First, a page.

Very interesting morning. I’ve been thinking about doing things with pebbles for a while. Two things actually. One, drilling holes in them in order to string them together, either as sort of hanging cairns or interspersed with drift wood, as wall decorations or mobile hangings. And two, carving designs into them (see below).
So, this morning, despite a rather severe hangover*, I took myself off to Killiney Beach where I knew there would be lots of pebbles of all shapes and sizes. Lovely morning, at about 10am anyway.
I didn’t spend all that long there, but I got a good haul of suitable stones.
(*The hangover, by the way was entirely my own doing. In Casino Royale, James Bond makes up a cocktail that he later calls a Vesper, named after his love interest in the book. It’s made up of 3 measures of gin, 1 measure of vodka and a half measure of Kina Lillet. I rather took the measurements too literally and ended up with a glass full of very strong alcohol. I don’t like wasting booze, so I drank it. It was lovely but I paid for it this morning.)
My next port of call was Killiney Hill Park. I entered by the Victoria Hill gates
and walked up to the obelisk (built in 1742) noting, en passant, how unfit I felt.
I took in the air and the views and started down the other side of the hill towards the car park.
For several years I’ve had a piece in my head. It’s a carved wooden ladle and in the bowl of the ladle are coloured stones, set in something that looks like liquid, that’s spilling from the ladle. I have the stones. I know how to simulate the liquid (epoxy resin, this information gleaned from a model railway website) and so I’ve been looking, but not that hard, admittedly, for a suitably shaped piece of wood from which to carve the ladle. This thing in my head is quite a large piece. So my visit to Killiney Hill Park had a purpose.
On my way down the hill, I was just starting to think that there didn’t seem to be much in the way of fallen wood, when I spotted a bough lying on the ground that fitted the type of size and shape I was looking for. I had brought a camping saw and so I cut the bough into manageable pieces and returned to the car. On my way down towards Killiney Hill Road, I looked at the path I was on and reflected that it was paved with the same concrete that my childhood feet had walked on about 50 years ago. So I spent a moment with my childhood self and then walked on.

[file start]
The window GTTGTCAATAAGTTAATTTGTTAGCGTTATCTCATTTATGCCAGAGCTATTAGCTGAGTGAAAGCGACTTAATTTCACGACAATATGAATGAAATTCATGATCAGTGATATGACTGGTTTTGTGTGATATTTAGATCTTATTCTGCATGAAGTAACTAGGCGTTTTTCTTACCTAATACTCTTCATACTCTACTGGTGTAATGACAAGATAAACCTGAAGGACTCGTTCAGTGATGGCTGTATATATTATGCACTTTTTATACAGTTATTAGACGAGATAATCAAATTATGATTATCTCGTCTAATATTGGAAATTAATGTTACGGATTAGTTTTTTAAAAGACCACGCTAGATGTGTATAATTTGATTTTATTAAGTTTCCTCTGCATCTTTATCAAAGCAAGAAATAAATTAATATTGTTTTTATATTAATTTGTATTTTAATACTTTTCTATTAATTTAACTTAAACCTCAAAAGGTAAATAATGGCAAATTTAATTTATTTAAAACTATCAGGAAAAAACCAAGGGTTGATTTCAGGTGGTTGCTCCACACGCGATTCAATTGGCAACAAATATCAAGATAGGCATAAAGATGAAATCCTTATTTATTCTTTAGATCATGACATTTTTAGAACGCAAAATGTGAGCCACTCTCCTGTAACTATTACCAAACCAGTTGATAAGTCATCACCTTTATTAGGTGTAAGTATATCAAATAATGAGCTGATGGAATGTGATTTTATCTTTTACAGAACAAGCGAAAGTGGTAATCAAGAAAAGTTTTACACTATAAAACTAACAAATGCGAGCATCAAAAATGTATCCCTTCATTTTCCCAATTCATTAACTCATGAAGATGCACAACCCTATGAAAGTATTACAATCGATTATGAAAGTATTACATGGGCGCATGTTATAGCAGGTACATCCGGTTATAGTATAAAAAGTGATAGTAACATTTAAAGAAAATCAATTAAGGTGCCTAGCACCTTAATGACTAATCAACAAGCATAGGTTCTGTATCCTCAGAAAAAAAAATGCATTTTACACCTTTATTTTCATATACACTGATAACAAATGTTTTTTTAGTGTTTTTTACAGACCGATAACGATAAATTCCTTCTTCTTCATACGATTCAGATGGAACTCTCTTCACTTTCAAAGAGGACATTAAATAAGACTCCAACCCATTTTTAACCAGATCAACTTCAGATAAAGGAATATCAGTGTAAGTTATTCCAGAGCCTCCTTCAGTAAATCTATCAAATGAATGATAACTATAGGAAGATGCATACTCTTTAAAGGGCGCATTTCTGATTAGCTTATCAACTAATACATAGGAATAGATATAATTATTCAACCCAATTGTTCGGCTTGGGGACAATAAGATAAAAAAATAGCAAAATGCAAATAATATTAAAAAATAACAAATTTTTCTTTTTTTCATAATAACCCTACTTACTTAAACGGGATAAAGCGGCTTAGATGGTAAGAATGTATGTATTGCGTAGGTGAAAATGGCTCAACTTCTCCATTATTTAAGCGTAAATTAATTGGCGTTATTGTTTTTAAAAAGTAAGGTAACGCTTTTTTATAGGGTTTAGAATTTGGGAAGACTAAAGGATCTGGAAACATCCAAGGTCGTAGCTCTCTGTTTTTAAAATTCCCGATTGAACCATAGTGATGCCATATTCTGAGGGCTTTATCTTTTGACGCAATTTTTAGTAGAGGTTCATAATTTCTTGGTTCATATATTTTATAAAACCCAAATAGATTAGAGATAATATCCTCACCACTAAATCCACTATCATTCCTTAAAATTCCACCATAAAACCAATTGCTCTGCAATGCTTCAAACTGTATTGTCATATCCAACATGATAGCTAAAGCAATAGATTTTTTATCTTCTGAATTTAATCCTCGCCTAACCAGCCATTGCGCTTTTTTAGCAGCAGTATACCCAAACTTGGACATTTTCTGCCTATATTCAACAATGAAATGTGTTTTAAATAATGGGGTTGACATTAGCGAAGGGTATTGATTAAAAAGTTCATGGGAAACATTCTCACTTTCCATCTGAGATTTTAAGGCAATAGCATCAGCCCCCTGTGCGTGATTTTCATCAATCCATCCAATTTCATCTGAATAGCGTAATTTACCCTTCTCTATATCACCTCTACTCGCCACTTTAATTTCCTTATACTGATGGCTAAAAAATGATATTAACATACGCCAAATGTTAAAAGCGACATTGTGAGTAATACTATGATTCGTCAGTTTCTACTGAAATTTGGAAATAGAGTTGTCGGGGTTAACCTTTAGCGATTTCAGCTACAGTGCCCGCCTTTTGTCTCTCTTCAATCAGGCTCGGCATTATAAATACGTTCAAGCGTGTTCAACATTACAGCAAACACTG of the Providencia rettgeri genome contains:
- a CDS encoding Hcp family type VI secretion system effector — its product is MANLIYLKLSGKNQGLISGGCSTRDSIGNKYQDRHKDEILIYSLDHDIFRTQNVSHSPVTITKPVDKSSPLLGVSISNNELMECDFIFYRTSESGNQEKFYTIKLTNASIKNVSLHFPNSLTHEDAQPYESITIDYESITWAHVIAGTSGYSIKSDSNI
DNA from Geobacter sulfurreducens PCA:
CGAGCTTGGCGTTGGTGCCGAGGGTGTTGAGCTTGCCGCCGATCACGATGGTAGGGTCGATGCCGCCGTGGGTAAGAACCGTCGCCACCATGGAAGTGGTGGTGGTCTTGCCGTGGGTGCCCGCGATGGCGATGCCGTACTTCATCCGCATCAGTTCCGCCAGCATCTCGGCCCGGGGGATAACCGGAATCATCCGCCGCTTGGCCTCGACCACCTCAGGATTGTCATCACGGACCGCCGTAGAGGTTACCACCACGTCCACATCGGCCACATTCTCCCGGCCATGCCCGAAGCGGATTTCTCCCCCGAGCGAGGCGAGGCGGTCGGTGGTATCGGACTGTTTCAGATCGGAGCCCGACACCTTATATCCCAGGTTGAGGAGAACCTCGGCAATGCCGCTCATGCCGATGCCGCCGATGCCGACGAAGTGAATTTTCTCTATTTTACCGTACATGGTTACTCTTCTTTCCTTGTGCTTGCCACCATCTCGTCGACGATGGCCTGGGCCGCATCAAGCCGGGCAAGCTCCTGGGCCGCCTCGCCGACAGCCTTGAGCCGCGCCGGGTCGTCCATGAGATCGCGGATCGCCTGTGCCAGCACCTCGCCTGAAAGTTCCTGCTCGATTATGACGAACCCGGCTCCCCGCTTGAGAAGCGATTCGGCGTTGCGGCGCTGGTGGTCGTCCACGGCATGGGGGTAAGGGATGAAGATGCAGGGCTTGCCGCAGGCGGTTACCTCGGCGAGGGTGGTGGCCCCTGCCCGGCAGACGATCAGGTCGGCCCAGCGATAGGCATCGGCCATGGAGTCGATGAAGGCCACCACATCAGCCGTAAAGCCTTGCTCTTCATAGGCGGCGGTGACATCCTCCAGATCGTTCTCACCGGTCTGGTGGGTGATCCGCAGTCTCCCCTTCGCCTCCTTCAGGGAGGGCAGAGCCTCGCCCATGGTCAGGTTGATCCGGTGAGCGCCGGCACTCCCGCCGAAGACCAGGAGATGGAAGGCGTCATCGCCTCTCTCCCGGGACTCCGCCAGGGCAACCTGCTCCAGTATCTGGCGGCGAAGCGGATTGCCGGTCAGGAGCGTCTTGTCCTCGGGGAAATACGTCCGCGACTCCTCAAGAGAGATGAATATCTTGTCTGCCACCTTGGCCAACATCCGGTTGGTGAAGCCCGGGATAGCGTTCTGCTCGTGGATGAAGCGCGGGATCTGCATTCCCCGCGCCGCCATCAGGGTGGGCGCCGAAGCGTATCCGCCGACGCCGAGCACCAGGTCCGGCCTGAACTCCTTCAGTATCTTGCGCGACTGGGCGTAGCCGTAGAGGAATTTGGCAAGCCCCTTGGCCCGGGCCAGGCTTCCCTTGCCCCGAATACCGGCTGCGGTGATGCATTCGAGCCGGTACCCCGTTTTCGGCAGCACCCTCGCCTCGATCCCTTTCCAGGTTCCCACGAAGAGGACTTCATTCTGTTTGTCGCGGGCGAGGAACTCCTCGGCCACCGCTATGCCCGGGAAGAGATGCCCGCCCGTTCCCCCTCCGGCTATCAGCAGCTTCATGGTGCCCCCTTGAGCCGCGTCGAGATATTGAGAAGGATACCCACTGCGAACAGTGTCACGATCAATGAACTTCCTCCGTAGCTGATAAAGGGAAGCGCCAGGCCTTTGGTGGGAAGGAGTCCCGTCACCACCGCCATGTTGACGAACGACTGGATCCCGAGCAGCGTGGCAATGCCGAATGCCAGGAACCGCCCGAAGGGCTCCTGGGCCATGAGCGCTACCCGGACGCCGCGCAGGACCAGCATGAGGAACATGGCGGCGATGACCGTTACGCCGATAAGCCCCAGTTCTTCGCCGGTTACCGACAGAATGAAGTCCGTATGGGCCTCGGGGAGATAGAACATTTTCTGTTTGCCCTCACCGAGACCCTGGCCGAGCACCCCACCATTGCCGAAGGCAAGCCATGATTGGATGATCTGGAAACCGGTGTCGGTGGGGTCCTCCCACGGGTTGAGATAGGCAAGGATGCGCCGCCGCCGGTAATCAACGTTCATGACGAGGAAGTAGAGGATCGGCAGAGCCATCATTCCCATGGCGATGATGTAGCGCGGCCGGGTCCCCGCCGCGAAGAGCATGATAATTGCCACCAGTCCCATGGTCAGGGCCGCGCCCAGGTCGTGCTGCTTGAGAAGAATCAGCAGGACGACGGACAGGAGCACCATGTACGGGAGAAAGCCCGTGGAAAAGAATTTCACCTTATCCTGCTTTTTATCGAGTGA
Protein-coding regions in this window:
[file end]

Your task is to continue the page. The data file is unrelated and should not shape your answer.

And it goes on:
Seeing as how I was in the Killiney area, I thought I’d pay a visit to Jane, my step-mum who I’ve mentioned before in this blog. I gave her a buzz just to make sure that she was home and that she’d be OK with me popping in (she was both) and I drove to her house. Over a cup of tea we caught up with each other’s news, activities, plans, reading activities and so on.
I’m not sure that I’ve mentioned this but, on the bus into town on New Year’s Eve, Christine and I …
… met a woman who was on her way to a ukulele event. The woman showed us her ukulele and taught me a couple of chords. (Turns out that they were the easiest chords – C and Am, each involving just one finger.) She told us about a regular ukulele event called Ukulele Tuesday, held in the Stag’s Head pub each week. I was kind of sold.
Last year, Jane bought herself a ukulele, planning to teach herself to play it. Unfortunately, an arthritic finger (yes, that one) hampered her plans and her beautiful ukulele has been sitting in a spare bedroom, unplayed, for a few months. With characteristic generosity, Jane offered me the use of it if I wanted to pursue the Ukulele Tuesday idea, with the possibility that it might become a birthday present. I accepted her kind offer and so, the ukulele is now in my attic space. I had a little go on it today, and managed to struggle through a verse of House of the Rising Sun. My sausage-like fingers are going to be challenged to fit onto what is a very small fretboard. But I’m going to have fun trying. Thank you Jane.
The other project I’m going to work on (not forgetting the Chinese brush painting and all the other stuff that I will keep on doing) is gently restoring a couple of French 19th Century bayonets that I kind of inherited from my mother. They are Gras bayonets, both dated, and both in good condition, save for some significant rust on the scabbards and the handles. They are not all that rare, or valuable, but I think they’ll look a bit better without rust. So, I’ve done a little research and I’ll de-rust them gently over the next while. (I’ve started on one already.)
Oh, and this. Well, it’s a start.